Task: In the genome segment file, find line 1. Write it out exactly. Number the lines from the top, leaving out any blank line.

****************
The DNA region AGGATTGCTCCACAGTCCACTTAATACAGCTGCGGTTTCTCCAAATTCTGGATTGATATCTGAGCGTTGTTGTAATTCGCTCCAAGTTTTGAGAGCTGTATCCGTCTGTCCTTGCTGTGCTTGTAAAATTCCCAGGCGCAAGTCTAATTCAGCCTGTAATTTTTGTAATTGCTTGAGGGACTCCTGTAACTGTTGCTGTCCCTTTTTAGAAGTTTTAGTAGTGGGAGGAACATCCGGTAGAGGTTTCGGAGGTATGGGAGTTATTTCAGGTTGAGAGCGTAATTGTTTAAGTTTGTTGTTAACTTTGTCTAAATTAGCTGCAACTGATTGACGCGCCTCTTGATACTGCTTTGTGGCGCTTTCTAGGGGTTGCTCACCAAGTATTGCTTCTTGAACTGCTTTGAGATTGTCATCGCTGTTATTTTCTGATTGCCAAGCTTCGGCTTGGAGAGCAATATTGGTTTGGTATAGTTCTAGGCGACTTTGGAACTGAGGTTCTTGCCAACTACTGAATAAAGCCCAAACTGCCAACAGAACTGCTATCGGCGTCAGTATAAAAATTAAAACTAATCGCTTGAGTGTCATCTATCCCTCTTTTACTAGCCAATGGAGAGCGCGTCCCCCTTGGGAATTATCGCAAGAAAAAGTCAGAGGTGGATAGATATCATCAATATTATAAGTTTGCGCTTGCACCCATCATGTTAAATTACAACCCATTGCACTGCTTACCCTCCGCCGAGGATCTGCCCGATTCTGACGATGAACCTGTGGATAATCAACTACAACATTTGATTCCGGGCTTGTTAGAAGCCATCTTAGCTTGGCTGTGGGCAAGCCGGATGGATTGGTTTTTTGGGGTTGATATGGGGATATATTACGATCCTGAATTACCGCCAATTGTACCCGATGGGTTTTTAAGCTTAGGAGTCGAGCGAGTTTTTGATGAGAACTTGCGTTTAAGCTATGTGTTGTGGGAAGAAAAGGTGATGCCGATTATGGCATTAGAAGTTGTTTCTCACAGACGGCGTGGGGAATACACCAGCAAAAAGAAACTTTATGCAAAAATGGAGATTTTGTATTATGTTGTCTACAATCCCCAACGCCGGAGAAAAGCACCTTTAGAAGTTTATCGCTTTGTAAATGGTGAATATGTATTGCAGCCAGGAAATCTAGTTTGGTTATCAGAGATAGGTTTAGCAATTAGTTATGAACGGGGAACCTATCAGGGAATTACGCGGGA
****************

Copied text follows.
The DNA region AGGATTGCTCCACAGTCCACTTAATACAGCTGCGGTTTCTCCAAATTCTGGATTGATATCTGAGCGTTGTTGTAATTCGCTCCAAGTTTTGAGAGCTGTATCCGTCTGTCCTTGCTGTGCTTGTAAAATTCCCAGGCGCAAGTCTAATTCAGCCTGTAATTTTTGTAATTGCTTGAGGGACTCCTGTAACTGTTGCTGTCCCTTTTTAGAAGTTTTAGTAGTGGGAGGAACATCCGGTAGAGGTTTCGGAGGTATGGGAGTTATTTCAGGTTGAGAGCGTAATTGTTTAAGTTTGTTGTTAACTTTGTCTAAATTAGCTGCAACTGATTGACGCGCCTCTTGATACTGCTTTGTGGCGCTTTCTAGGGGTTGCTCACCAAGTATTGCTTCTTGAACTGCTTTGAGATTGTCATCGCTGTTATTTTCTGATTGCCAAGCTTCGGCTTGGAGAGCAATATTGGTTTGGTATAGTTCTAGGCGACTTTGGAACTGAGGTTCTTGCCAACTACTGAATAAAGCCCAAACTGCCAACAGAACTGCTATCGGCGTCAGTATAAAAATTAAAACTAATCGCTTGAGTGTCATCTATCCCTCTTTTACTAGCCAATGGAGAGCGCGTCCCCCTTGGGAATTATCGCAAGAAAAAGTCAGAGGTGGATAGATATCATCAATATTATAAGTTTGCGCTTGCACCCATCATGTTAAATTACAACCCATTGCACTGCTTACCCTCCGCCGAGGATCTGCCCGATTCTGACGATGAACCTGTGGATAATCAACTACAACATTTGATTCCGGGCTTGTTAGAAGCCATCTTAGCTTGGCTGTGGGCAAGCCGGATGGATTGGTTTTTTGGGGTTGATATGGGGATATATTACGATCCTGAATTACCGCCAATTGTACCCGATGGGTTTTTAAGCTTAGGAGTCGAGCGAGTTTTTGATGAGAACTTGCGTTTAAGCTATGTGTTGTGGGAAGAAAAGGTGATGCCGATTATGGCATTAGAAGTTGTTTCTCACAGACGGCGTGGGGAATACACCAGCAAAAAGAAACTTTATGCAAAAATGGAGATTTTGTATTATGTTGTCTACAATCCCCAACGCCGGAGAAAAGCACCTTTAGAAGTTTATCGCTTTGTAAATGGTGAATATGTATTGCAGCCAGGAAATCTAGTTTGGTTATCAGAGATAGGTTTAGCAATTAGTTATGAACGGGGAACCTATCAGGGAATTACGCGGGA